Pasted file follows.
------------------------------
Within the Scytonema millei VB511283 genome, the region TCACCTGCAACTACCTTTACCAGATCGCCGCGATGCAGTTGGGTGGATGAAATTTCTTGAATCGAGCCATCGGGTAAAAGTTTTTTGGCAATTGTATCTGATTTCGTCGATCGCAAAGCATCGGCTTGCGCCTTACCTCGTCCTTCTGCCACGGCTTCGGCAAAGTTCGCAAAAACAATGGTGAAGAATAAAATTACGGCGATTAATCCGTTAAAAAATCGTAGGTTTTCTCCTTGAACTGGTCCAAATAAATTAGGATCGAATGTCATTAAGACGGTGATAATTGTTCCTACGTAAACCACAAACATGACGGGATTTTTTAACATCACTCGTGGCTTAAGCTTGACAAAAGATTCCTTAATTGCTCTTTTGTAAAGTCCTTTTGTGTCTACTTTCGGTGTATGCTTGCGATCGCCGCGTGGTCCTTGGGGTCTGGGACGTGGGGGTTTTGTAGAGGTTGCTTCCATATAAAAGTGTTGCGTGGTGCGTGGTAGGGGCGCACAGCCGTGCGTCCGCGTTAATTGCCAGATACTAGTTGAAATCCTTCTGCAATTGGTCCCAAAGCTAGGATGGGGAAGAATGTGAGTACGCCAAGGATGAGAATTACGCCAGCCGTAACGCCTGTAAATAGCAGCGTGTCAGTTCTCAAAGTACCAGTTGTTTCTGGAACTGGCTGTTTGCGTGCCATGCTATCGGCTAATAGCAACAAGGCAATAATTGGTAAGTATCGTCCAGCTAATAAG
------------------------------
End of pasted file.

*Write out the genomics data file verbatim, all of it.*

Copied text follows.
Within the Scytonema millei VB511283 genome, the region TCACCTGCAACTACCTTTACCAGATCGCCGCGATGCAGTTGGGTGGATGAAATTTCTTGAATCGAGCCATCGGGTAAAAGTTTTTTGGCAATTGTATCTGATTTCGTCGATCGCAAAGCATCGGCTTGCGCCTTACCTCGTCCTTCTGCCACGGCTTCGGCAAAGTTCGCAAAAACAATGGTGAAGAATAAAATTACGGCGATTAATCCGTTAAAAAATCGTAGGTTTTCTCCTTGAACTGGTCCAAATAAATTAGGATCGAATGTCATTAAGACGGTGATAATTGTTCCTACGTAAACCACAAACATGACGGGATTTTTTAACATCACTCGTGGCTTAAGCTTGACAAAAGATTCCTTAATTGCTCTTTTGTAAAGTCCTTTTGTGTCTACTTTCGGTGTATGCTTGCGATCGCCGCGTGGTCCTTGGGGTCTGGGACGTGGGGGTTTTGTAGAGGTTGCTTCCATATAAAAGTGTTGCGTGGTGCGTGGTAGGGGCGCACAGCCGTGCGTCCGCGTTAATTGCCAGATACTAGTTGAAATCCTTCTGCAATTGGTCCCAAAGCTAGGATGGGGAAGAATGTGAGTACGCCAAGGATGAGAATTACGCCAGCCGTAACGCCTGTAAATAGCAGCGTGTCAGTTCTCAAAGTACCAGTTGTTTCTGGAACTGGCTGTTTGCGTGCCATGCTATCGGCTAATAGCAACAAGGCAATAATTGGTAAGTATCGTCCAGCTAATAAG